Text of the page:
Private Internet Access
Private Internet Access is a subscription-based VPN service.
Download OpenVPN configurations from PIA. Unzip the file and move all files to
/etc/openvpn/client. Ensure the files have
root as the owner.
systemctl start openvpn-client@<config>), rename the all the files and replace
.confand replace spaces in configuration file names with underscores.
auth-user-passin the configuration file(s). See this option in for more information.
To test to see if you have successfully connected to the VPN, see this article.
Official installation script
Official Linux client
Private Internet Access has now an official client for Linux with support for Arch. Download the client from this page, unzip the file (e.g.
pia-v81-installer-linux.tar.gz) and run the installation script (.e.g.
- openvpn-pia — The package automates the method listed in the #Manual section, including renaming the configuartion files to be used with OpenVPN#systemd service configuration, as well as setting up the OpenVPN parameter
auth-user-passwith a file for automatic login. Upon installation read
- pia-nm — Installs NetworkManager configuration files for the VPN, similar to the #Official installation script.
Tips and tricks
Internet "kill switch"
The following iptables rules only allow network traffic through the
tun interface, with the exception that traffic is allowed to PIA's DNS servers and to port 1197, which is used in establishing the VPN connection:
:INPUT DROP [0:0] :FORWARD DROP [0:0] :OUTPUT DROP [0:10] -A INPUT -m conntrack --ctstate RELATED,ESTABLISHED -j ACCEPT -A INPUT -i lo -j ACCEPT -A INPUT -i tun+ -j ACCEPT -A OUTPUT -o lo -j ACCEPT -A OUTPUT -d 188.8.131.52/32 -j ACCEPT -A OUTPUT -d 184.108.40.206/32 -j ACCEPT -A OUTPUT -p udp -m udp --dport 1197 -j ACCEPT -A OUTPUT -o tun+ -j ACCEPT -A OUTPUT -j REJECT --reject-with icmp-net-unreachable COMMIT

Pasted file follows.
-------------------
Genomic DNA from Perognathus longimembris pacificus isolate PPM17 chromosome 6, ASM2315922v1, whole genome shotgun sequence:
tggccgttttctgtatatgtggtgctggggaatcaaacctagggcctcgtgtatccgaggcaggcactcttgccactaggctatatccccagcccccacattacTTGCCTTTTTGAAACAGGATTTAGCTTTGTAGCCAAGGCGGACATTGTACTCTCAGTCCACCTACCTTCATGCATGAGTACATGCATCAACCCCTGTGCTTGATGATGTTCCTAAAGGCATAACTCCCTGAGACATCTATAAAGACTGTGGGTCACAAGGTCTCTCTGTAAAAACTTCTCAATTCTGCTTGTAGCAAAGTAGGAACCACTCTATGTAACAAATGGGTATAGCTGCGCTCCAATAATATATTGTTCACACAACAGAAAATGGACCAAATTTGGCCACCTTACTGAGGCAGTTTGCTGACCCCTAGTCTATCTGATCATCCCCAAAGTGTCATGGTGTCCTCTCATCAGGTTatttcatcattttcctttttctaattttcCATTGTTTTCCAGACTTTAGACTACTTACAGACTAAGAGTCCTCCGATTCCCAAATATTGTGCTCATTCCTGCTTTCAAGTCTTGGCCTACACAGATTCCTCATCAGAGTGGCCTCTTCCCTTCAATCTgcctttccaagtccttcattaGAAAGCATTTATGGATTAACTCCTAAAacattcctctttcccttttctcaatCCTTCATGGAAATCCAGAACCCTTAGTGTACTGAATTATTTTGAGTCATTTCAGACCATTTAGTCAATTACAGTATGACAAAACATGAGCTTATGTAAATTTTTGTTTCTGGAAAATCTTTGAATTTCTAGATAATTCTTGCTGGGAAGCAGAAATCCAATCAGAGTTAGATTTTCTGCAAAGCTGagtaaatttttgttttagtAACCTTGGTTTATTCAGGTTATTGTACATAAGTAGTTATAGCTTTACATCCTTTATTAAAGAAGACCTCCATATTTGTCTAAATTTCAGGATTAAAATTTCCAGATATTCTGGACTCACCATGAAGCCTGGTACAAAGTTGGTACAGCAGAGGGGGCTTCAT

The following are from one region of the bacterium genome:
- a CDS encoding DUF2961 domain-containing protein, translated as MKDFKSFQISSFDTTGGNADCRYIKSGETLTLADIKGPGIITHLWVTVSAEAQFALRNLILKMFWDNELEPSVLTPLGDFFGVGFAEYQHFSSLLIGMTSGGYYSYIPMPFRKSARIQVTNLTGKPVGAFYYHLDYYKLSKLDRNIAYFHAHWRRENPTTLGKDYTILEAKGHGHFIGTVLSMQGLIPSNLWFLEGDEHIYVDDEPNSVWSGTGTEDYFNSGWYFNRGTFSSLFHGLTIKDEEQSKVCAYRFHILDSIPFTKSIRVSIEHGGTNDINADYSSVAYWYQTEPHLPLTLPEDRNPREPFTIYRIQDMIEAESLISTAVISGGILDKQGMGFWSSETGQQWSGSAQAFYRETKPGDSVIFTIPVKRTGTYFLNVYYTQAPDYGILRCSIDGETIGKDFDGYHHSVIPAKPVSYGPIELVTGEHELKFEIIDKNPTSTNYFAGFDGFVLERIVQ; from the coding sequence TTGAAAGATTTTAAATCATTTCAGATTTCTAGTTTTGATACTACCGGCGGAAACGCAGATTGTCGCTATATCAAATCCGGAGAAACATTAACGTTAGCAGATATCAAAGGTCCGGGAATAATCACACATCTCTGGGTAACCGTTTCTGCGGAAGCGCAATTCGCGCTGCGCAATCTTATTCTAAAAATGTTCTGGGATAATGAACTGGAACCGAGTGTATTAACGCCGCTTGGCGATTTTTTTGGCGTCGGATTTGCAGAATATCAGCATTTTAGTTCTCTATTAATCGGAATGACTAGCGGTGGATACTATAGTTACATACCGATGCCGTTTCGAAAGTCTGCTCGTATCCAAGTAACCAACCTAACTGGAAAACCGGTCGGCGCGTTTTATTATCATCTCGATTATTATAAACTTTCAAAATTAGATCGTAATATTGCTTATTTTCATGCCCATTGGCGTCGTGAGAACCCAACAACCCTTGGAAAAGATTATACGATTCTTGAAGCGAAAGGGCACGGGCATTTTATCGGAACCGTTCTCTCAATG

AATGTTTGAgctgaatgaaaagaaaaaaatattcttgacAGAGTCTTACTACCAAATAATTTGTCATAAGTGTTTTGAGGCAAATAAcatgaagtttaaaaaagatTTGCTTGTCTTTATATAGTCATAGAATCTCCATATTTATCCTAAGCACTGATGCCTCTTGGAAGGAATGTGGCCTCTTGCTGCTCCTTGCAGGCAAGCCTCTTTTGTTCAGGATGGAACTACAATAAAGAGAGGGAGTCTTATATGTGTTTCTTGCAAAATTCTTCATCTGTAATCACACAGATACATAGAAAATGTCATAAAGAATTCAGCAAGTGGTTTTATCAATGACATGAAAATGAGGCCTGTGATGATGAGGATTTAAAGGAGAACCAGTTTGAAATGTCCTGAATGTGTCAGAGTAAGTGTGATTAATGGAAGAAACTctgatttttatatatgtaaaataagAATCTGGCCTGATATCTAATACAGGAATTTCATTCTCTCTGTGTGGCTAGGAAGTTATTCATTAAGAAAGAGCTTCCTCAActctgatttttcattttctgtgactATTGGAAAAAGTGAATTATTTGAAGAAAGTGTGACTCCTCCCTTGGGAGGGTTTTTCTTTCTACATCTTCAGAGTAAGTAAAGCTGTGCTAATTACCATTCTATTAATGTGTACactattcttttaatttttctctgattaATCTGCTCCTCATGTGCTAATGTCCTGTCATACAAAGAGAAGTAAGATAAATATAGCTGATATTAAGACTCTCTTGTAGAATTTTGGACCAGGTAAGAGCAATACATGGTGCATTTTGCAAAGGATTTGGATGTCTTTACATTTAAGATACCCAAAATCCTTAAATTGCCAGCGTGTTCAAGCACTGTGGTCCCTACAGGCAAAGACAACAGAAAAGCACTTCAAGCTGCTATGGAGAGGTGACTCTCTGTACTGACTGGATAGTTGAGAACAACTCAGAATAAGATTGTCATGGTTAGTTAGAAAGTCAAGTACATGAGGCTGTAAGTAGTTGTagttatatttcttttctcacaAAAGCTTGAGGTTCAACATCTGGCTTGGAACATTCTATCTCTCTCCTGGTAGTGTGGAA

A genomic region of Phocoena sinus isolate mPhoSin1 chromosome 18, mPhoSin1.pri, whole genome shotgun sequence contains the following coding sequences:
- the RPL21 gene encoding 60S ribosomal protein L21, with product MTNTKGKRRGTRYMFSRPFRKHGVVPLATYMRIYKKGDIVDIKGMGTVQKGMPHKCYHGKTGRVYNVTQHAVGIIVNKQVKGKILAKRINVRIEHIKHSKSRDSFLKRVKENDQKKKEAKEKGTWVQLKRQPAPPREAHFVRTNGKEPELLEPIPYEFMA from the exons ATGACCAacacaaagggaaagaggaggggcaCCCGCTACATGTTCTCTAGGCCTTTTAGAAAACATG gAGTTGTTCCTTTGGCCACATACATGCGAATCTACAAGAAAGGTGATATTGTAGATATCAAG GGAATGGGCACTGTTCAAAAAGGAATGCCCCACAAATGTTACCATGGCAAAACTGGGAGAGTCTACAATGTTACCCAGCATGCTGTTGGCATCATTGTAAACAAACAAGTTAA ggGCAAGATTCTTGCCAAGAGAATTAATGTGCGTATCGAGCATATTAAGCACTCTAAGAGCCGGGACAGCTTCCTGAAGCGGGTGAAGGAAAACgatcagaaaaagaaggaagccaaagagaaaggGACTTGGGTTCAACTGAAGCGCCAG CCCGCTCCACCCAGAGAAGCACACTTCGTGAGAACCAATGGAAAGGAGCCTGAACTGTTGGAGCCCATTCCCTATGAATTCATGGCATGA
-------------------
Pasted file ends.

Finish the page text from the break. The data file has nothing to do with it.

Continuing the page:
This ensures that if you are disconnected from the VPN unknowingly, no network traffic is allowed in or out.
If you wish to additionally access devices on your LAN, you will need to explicitly allow them. For example, to allow access to devices on
192.0.0.0/24, add the following two rules (before any REJECT rule):
-A INPUT -s 192.168.0.0/24 -j ACCEPT -A OUTPUT -d 192.168.0.0/24 -j ACCEPT
Additionally, the above rules block the ICMP protocol, which is probably not desired. See this thread for potential pitfalls of using these iptables rules as well as more details.
Setting PIA DNS
If you find that Network Manager is controlling your host's DNS settings, and therefore your host cannot resolve any address, you will have to manually set the DNS server and attributes. You should note a symbolic link when running the following command
ls -l /etc/resolv.conf
Remove the symbolic link with
Then create a new
/etc/resolv.conf and add the following
nameserver 220.127.116.11 nameserver 18.104.22.168
Finally make the file immutable so no other application can modify it
chattr +i /etc/resolv.conf
I can't connect to OpenVPN using PIA manager, or OpenVPN doesn't work
PIA manager still uses OpenVPN under the hood, so even if you don't directly use one of the OpenVPN methods, you still need it. Firstly, check that it's installed. If you used one of the installation scripts, this should be done for you.
If you're getting errors like
#<Errno::ECONNREFUSED: Connection refused - connect(2) for "127.0.0.1" port 31749>, that probably means TAP/TUN is not currently running. Either your kernel does not have it, in which case install a kernel which does (or compile a fresh one), or it isn't currently running, in which case it needs to be started:
# modprobe tun